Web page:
The world can seem an empty circle when we get caught in the caverns of our minds and forget to embark on some good old fashioned soul mingling. Experiencing pain, loss or any other tragic event can truly lead to the mind becoming a prison. The big, cosmic joke is that our mind is in control of this perspective. We can flip the circle and meet the textures of every being in the middle, we exist in infinity. If you can allow yourself to transcend the emptiness of alone, break the circumference and walk into the labyrinth of mobius we can truly rest our soul texture into the universal quilt. Everyone has a tool to riding mobius, you just have to explore to find the perfect one.
I recently moved to a new state where I have not yet laid any foundations of stability. At the ripening age of twenty six I am realizing how difficult it becomes to fortify a new comfort zone as we grow older. Perhaps in aging we become latent in our states of being and decide that we have extended our sense of adventure far enough. It is necessary for the spirit to explore and discover as much as it can before finding the means to settle down in the physical body.
For me, picking up my cumulative life in suburban Southern California and urban San Francisco and moving to the quiet mountain town of Flagstaff seemed the logical decision. My current job was stifling and my living situation was less than ideal as I was seeking to live closer to nature’s elegance. When I was offered a position at one of the most quality cannabis dispensaries in Arizona I was very aware that it was the opportunity I had been waiting for as an advocate for providing safe access to patients.
Amidst week three or four of settling in to my new surroundings I have realized that I have been ignoring my only constant comfy place of solace, writing. It seemed only appropriate to take to a blog and explore this adventure openly to share with those around me.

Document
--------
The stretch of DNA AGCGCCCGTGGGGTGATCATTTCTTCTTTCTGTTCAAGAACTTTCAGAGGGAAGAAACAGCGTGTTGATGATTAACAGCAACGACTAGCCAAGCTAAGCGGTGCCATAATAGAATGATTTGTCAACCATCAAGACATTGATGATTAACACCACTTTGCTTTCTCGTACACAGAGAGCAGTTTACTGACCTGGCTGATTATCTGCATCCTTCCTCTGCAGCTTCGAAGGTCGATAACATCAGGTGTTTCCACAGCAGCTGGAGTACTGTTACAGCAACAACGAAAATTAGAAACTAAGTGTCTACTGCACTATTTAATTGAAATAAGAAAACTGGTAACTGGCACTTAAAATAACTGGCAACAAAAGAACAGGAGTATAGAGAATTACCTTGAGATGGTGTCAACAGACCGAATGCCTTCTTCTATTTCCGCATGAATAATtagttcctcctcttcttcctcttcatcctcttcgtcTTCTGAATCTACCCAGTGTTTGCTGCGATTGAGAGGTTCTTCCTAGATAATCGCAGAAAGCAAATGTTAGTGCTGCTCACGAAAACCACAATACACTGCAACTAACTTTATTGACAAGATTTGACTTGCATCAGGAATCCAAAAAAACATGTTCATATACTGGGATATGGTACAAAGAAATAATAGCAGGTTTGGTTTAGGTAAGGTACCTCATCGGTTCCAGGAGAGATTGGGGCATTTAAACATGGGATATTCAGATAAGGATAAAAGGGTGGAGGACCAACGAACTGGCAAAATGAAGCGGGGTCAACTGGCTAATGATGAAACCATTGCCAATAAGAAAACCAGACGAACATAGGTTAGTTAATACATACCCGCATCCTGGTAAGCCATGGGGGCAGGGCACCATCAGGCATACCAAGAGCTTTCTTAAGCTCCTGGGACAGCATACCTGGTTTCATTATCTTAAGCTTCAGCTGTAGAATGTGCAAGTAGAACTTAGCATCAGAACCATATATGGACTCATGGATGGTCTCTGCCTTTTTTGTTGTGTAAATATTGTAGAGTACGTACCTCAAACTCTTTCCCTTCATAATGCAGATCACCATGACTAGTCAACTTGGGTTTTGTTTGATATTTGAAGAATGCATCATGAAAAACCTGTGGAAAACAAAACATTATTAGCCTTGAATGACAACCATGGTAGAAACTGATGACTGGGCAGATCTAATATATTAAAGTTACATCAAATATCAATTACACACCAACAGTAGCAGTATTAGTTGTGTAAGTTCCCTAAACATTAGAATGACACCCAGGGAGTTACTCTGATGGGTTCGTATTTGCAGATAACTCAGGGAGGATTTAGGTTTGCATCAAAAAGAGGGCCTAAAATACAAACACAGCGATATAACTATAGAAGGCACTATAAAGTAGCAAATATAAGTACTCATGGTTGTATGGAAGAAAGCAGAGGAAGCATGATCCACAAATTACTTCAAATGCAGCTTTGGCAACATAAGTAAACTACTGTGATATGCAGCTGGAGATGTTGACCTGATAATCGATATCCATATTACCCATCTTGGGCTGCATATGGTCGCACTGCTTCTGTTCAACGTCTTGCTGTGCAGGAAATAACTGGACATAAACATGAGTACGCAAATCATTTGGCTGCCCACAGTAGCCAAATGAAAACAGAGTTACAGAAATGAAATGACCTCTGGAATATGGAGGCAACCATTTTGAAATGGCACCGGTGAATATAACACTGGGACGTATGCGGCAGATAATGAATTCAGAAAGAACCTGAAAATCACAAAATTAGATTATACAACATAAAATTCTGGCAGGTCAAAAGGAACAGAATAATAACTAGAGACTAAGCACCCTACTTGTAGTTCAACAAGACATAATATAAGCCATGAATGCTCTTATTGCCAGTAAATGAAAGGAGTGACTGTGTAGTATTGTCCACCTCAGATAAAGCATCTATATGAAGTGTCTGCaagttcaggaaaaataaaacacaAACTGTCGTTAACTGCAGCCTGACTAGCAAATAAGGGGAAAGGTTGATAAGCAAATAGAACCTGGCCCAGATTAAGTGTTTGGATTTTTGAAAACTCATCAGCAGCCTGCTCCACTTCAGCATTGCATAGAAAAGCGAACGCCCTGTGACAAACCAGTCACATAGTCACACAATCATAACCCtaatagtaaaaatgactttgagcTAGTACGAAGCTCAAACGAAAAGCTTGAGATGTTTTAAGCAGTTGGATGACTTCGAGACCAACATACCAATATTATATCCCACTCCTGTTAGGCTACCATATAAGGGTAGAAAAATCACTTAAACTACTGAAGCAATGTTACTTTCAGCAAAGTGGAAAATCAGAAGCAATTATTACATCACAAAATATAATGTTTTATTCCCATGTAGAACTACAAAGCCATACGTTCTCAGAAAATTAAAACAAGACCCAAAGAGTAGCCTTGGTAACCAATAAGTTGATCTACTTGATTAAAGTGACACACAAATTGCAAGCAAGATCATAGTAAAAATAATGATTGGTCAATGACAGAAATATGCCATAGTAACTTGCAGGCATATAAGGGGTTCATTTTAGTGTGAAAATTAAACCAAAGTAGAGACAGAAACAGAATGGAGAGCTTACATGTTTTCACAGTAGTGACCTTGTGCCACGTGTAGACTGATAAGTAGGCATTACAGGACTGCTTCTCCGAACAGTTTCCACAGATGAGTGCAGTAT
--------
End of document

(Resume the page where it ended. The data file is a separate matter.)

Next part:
My brother worries about me since I’ve been lacking stability in my living situation for years now, but maybe it’s nothing to worry about. Surely my adrenal glands and root chakra are in agreement with the big brother bear and sometimes I wish I could settle into my perfect home in the perfect place, but I just haven’t found that place yet. As the novelty of the city’s newness wears I begin to feel the treacherous insecurity of being a fish out of water. But this insecurity is a glorious and beautiful thing because it can birth a new set of whimsy with which I approach the world. Until I feel the calling to stop moving I will keep throwing logs onto the fire of adventure that burns in my soul.
There are obviously those who have rooted in to the exact place that they belong and that is tremendous, good for them! However there are also those (if you didn’t notice I believe I may be of this affinity) who feel a constant need to discover. When humans of the latter nature feel too settled we feel a bit unsettled, like there is rock with our name on it that we have yet to upturn. When I decided last month that I was going to uproot myself I knew it would be hard, but I also knew it would be worth it. It seems appropriate to share these adventures here, even if it’s just my mom who gains comfort from my words. 😀
Although we don’t have to all go searching for it, embracing change is so good for us in our minds, bodies and souls. Figuratively holding onto that which is unattainable, riding that balance of existence, may never be mastered. But in learning and finding the correct grip on our subjective reality from an objective perspective, I believe we can continue to find our way deeper into the labyrinth of joy within human existence. I trust that eventually on this journey the body will become prepared to meld with the spirit in a place of physical peace.